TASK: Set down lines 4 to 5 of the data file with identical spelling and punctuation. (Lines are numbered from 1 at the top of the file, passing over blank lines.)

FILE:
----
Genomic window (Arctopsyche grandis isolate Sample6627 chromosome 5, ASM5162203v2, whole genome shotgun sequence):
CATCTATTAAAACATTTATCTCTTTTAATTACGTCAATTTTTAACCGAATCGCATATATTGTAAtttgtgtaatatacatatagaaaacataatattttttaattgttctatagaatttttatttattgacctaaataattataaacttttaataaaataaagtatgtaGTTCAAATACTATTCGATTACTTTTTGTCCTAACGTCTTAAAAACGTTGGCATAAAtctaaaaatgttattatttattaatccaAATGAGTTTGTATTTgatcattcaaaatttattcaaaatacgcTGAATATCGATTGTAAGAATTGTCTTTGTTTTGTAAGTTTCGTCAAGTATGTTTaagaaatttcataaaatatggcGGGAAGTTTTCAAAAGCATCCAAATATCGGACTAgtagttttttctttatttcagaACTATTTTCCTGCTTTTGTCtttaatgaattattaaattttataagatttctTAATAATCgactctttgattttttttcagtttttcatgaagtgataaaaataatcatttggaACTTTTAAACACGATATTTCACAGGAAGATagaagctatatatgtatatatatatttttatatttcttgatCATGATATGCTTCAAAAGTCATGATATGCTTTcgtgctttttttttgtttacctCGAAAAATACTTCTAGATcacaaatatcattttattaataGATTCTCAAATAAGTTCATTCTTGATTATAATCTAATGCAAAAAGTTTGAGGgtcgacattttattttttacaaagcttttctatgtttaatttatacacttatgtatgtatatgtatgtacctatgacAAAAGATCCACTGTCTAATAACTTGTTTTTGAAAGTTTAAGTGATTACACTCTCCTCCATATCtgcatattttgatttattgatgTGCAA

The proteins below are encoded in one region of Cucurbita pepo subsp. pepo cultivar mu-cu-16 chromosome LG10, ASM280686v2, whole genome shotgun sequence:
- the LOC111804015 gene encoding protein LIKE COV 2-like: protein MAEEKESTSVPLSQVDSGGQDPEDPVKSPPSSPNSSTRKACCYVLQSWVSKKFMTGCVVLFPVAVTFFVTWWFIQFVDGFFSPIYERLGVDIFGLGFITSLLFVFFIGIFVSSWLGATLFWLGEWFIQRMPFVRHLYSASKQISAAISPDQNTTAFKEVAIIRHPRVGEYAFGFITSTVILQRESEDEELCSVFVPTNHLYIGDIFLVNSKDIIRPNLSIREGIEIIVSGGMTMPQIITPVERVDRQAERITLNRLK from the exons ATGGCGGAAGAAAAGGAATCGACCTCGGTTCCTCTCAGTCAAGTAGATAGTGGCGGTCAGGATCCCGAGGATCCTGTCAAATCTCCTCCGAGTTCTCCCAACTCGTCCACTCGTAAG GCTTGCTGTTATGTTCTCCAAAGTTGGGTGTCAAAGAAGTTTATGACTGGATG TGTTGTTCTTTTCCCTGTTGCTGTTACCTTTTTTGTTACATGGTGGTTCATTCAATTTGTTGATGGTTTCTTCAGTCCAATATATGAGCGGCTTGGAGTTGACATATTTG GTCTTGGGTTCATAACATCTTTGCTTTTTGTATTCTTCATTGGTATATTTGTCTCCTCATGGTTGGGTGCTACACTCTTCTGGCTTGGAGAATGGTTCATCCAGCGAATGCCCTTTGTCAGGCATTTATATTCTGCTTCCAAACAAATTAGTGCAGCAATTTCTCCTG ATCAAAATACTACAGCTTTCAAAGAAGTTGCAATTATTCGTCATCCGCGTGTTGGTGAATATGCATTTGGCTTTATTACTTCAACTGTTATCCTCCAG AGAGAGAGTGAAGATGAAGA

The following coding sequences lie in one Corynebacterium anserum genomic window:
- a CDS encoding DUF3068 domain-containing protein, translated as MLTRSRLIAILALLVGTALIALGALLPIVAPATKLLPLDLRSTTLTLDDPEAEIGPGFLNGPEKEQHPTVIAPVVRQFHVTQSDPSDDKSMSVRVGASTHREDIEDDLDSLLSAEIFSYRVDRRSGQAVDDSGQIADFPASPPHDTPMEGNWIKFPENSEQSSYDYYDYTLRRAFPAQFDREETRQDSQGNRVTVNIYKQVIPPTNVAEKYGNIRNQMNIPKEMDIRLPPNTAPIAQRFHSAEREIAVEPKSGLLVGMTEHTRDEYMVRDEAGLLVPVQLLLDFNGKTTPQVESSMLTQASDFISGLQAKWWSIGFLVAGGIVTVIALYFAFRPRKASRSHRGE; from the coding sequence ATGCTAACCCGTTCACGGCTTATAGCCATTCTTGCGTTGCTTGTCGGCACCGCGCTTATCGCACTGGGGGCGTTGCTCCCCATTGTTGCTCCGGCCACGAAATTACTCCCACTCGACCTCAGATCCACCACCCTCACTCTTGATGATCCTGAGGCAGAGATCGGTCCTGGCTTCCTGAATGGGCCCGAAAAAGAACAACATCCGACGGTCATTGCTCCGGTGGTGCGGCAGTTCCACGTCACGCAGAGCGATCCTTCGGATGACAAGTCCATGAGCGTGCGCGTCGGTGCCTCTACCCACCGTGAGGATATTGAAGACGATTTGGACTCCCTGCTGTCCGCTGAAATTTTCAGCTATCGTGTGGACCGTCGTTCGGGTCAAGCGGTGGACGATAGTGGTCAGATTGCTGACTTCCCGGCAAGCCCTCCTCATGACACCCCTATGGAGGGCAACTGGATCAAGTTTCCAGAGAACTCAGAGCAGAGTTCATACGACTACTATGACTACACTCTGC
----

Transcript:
- the LOC111804015 gene encoding protein LIKE COV 2-like: protein MAEEKESTSVPLSQVDSGGQDPEDPVKSPPSSPNSSTRKACCYVLQSWVSKKFMTGCVVLFPVAVTFFVTWWFIQFVDGFFSPIYERLGVDIFGLGFITSLLFVFFIGIFVSSWLGATLFWLGEWFIQRMPFVRHLYSASKQISAAISPDQNTTAFKEVAIIRHPRVGEYAFGFITSTVILQRESEDEELCSVFVPTNHLYIGDIFLVNSKDIIRPNLSIREGIEIIVSGGMTMPQIITPVERVDRQAERITLNRLK from the exons ATGGCGGAAGAAAAGGAATCGACCTCGGTTCCTCTCAGTCAAGTAGATAGTGGCGGTCAGGATCCCGAGGATCCTGTCAAATCTCCTCCGAGTTCTCCCAACTCGTCCACTCGTAAG GCTTGCTGTTATGTTCTCCAAAGTTGGGTGTCAAAGAAGTTTATGACTGGATG TGTTGTTCTTTTCCCTGTTGCTGTTACCTTTTTTGTTACATGGTGGTTCATTCAATTTGTTGATGGTTTCTTCAGTCCAATATATGAGCGGCTTGGAGTTGACATATTTG GTCTTGGGTTCATAACATCTTTGCTTTTTGTATTCTTCATTGGTATATTTGTCTCCTCATGGTTGGGTGCTACACTCTTCTGGCTTGGAGAATGGTTCATCCAGCGAATGCCCTTTGTCAGGCATTTATATTCTGCTTCCAAACAAATTAGTGCAGCAATTTCTCCTG ATCAAAATACTACAGCTTTCAAAGAAGTTGCAATTATTCGTCATCCGCGTGTTGGTGAATATGCATTTGGCTTTATTACTTCAACTGTTATCCTCCAG AGAGAGAGTGAAGATGAAGA

The following coding sequences lie in one Corynebacterium anserum genomic window: